Our services started on Thursday evening with the Stations of the Cross, then a service Good Friday morning, with one of the congregation painting during worship, and looking at why Christ died. Then on Sunday morning our pastor dressed as the apostle (or, as he preferred to be called, the disciple) John telling about the risen Christ and the discovery on that first precious Easter morn, all from the perspective of Patmos. He also touched on the Revelation.

    Very different to what we have been used to. But also very moving.

  2. Love this, “If we want to say that the gospel should be enough to attract people, it has to start with us acting like it’s enough for us”. And it has to be more than “acting” for it to be attractive to people.

    We did nothing special at our church to attract people other than our pastor put on a tie. That is the only day of the year he does.

    As a pretty new parent I am honestly annoyed by all of the junk churches do with bunnies and eggs that have nothing to do with the resurrection of Jesus.

  3. Good blog, Matt!

    What do you think? Did your church do an Easter giveaway blowout? No. We had a regular service with a couple of tunes that were about the resurrection. We do the same at Christmas – change the music up a tad.

    Is it all worth it? Or does it just reinforce materialism and show our own materialism? I have been a part of churches that did a push with candy. It wasn’t for the Christians, it was for people that think Easter has some appeal (like Halloween, Valentines Day etc.) and it is part of the celebration. Getting people to a place where they hear the Gospel is important. In the US it’s a tough sell.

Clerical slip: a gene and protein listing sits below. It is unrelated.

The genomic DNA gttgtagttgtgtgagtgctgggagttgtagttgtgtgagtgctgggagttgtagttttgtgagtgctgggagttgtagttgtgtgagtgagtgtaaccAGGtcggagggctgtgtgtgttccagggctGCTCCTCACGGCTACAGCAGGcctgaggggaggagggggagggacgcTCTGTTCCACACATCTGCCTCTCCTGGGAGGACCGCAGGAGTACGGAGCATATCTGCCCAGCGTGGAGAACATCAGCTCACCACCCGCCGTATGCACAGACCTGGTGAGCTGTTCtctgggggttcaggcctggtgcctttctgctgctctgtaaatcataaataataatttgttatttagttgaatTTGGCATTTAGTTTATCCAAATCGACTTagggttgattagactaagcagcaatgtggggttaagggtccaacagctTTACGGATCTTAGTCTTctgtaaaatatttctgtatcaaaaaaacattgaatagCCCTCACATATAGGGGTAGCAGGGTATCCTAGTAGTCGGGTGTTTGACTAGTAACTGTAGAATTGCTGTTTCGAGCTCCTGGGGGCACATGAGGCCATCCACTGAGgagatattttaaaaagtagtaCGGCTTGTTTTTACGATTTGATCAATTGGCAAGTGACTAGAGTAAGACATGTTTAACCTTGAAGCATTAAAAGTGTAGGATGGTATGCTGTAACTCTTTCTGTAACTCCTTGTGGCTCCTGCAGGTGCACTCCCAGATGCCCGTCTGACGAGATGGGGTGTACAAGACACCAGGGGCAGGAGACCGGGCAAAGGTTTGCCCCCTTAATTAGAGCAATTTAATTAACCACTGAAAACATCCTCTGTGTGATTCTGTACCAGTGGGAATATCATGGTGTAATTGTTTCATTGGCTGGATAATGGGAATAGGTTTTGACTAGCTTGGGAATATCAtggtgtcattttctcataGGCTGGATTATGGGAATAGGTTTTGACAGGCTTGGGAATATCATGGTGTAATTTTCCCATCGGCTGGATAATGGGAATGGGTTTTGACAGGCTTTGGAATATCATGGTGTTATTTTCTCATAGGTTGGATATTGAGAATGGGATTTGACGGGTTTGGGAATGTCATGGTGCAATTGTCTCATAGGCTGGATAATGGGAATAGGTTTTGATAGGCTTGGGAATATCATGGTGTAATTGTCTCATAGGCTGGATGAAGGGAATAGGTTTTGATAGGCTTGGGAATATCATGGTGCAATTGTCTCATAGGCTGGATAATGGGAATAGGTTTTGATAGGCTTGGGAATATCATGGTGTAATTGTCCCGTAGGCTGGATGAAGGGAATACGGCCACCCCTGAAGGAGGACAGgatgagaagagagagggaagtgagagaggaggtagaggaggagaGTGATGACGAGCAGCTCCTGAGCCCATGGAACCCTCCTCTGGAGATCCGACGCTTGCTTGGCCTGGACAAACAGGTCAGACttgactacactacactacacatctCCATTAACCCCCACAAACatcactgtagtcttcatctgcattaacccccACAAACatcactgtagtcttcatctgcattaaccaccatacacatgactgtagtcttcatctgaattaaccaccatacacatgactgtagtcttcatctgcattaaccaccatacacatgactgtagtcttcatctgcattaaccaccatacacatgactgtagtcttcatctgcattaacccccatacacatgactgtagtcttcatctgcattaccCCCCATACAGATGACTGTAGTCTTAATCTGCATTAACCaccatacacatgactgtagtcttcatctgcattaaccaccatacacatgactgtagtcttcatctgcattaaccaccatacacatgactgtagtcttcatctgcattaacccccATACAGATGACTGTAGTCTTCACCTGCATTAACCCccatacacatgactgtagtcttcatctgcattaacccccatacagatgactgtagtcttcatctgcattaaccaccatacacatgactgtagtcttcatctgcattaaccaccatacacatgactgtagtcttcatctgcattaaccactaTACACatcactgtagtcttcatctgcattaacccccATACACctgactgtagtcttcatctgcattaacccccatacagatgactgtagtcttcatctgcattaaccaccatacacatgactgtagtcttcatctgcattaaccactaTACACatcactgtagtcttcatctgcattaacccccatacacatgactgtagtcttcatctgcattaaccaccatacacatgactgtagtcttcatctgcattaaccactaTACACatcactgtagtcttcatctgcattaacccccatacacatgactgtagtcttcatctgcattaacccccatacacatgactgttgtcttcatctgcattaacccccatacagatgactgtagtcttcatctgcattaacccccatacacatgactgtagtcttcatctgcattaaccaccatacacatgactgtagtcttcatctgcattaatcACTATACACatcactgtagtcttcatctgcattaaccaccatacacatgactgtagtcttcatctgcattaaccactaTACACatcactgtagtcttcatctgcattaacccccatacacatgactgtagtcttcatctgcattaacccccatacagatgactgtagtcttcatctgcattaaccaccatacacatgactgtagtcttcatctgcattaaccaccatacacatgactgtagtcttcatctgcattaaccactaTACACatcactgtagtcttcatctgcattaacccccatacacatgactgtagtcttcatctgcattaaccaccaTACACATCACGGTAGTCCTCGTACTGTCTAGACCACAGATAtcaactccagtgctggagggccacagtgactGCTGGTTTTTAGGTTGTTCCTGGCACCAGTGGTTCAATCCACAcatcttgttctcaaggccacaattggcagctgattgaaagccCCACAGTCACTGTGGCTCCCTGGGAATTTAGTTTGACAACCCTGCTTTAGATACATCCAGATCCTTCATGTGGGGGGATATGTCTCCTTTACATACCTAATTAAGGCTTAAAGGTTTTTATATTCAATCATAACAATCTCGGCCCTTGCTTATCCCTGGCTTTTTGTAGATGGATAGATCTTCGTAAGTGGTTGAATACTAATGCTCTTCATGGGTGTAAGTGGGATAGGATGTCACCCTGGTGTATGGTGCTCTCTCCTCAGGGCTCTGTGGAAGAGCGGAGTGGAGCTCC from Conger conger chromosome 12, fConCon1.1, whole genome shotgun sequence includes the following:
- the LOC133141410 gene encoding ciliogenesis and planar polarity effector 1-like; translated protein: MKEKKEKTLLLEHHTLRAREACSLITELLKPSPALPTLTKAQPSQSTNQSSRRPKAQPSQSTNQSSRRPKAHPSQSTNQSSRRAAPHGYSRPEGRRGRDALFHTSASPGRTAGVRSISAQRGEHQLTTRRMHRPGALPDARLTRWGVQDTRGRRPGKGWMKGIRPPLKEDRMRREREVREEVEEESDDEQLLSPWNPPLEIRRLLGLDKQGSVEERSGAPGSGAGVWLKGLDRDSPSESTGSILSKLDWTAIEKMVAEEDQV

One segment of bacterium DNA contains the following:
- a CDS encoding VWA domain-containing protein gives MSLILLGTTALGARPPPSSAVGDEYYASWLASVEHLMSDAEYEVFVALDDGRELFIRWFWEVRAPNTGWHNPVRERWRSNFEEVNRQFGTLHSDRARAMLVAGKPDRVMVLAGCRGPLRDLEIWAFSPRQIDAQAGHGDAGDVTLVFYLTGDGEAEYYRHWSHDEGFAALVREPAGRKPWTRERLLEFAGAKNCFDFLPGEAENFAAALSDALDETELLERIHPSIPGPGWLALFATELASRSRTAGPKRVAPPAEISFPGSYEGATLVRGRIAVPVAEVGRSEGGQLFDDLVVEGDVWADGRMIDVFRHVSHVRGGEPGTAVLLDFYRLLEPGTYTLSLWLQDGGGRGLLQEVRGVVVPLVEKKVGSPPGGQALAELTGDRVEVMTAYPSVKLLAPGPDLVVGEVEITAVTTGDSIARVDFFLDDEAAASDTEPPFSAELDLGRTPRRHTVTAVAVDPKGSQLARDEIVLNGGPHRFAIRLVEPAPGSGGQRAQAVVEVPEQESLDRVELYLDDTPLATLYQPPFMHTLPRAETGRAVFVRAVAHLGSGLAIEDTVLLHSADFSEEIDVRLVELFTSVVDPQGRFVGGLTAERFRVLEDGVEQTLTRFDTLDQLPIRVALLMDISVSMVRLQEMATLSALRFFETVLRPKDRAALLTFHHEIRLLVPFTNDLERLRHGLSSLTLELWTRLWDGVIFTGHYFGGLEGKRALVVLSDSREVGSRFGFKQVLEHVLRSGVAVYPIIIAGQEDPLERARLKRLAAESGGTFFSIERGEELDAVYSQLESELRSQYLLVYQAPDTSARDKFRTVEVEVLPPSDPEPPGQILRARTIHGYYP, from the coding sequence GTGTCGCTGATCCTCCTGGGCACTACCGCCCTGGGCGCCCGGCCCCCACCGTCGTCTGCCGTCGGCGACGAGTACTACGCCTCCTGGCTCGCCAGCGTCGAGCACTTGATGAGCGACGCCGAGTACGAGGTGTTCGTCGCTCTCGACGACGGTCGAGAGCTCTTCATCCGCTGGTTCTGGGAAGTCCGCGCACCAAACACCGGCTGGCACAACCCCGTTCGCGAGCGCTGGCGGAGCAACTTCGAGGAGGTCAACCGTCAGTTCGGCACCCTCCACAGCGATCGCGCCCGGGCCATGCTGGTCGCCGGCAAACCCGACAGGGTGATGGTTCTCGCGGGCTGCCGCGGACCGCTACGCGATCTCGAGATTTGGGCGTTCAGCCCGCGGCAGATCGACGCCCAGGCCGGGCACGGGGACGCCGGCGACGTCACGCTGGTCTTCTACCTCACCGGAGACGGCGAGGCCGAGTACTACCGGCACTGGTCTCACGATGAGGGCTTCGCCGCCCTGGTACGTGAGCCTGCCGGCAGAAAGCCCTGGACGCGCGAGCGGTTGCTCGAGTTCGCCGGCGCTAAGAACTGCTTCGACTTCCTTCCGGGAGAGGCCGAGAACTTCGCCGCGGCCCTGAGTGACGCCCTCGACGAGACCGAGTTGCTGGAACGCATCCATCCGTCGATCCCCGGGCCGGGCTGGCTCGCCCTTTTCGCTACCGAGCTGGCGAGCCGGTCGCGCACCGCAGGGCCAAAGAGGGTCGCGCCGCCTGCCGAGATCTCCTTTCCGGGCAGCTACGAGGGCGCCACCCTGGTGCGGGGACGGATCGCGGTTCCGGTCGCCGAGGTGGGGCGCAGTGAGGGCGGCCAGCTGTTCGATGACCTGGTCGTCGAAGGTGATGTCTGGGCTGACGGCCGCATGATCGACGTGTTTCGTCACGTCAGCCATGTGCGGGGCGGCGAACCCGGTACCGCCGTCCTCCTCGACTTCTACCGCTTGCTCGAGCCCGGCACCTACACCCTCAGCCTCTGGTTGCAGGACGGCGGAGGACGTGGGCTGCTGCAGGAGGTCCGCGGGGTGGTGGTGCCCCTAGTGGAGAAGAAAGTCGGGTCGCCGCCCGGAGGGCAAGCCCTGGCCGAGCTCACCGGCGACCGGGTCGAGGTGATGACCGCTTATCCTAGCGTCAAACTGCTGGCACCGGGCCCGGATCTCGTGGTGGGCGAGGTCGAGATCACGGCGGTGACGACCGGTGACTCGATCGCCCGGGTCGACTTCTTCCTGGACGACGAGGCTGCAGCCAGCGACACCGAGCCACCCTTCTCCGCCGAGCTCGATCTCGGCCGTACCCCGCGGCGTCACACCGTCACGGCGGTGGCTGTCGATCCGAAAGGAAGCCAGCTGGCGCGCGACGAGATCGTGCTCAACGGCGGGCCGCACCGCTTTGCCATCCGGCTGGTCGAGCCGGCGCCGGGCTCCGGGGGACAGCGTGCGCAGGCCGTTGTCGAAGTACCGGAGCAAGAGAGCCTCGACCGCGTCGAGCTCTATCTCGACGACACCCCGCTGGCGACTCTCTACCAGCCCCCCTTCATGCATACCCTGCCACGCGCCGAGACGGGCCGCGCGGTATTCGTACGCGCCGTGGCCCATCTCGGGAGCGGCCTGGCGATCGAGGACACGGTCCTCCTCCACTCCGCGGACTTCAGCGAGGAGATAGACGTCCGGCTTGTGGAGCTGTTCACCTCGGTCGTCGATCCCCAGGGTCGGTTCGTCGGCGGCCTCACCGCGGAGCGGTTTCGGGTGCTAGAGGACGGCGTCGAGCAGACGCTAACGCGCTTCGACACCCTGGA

All that said, what I truly think is wrong is that people don’t have a real relationship with Jesus; it’s just some religious practice with a cute philosophy, complete with the make me feel good loving Jesus.

    There are lots of reasons to go to church, but when you are talking about “attracting” others, here is where I am at. I don’t need anything from God, and He doesn’t need anything from me. Religion makes people feel obligated to follow the rules whether they are traditions, morals, or Bible law.

    When Jesus is allowed to move, and the Holy Spirit is at work, an amazing thing happens; people actually are gently convicted of their sin, physical healing occurs, certain music has an indescribable meaning regardless of the musicianship, people begin to hear from God and it bears fruit. Programs are replaced by spirit led ministry, and individuals are raised up to do amazing things in the midst of those they love. Read Acts, that is a lot of what the attraction was, and why so many revivals took place; God was doing amazing things through His people.

    The real question is why does someone go to church? To get a candy bar, to hear a good sermon, sing a few tunes about God instead of about lost lovers, broken hearts, hot mates, and rock and roll? To receive physical healing for the disease that has no cure, to get God’s perspective on their life, not just a few trite Bible versus slung your way? To serve others, feed the poor? To feel significant or important?

    I honestly don’t know why most people want to be Christians in the first place. Unless you are passionate about God, what’s in it?

    No one goes to church for free. We should be there to love ALL others with our gifts, but unless you have a relationship with God in which you move and breath in His presence, it’s unlikely. Then the chocolate eggs are awesome – or a Tebow sermon.

  4. You might be interested in this article–came across it a couple of years back

    http://www.slate.com/articles/life/faithbased/2008/03/happy_crossmas.html

    Interesting that (at least according to this article) Easter has managed to resist a lot of the commercialization that took over Christmas (at least in terms of retail spending). However it seems that it’s the churches that are pushing to commercialize the dickens out of it. Kinda weird.

  5. Today’s post really hit like a ton of…well, me.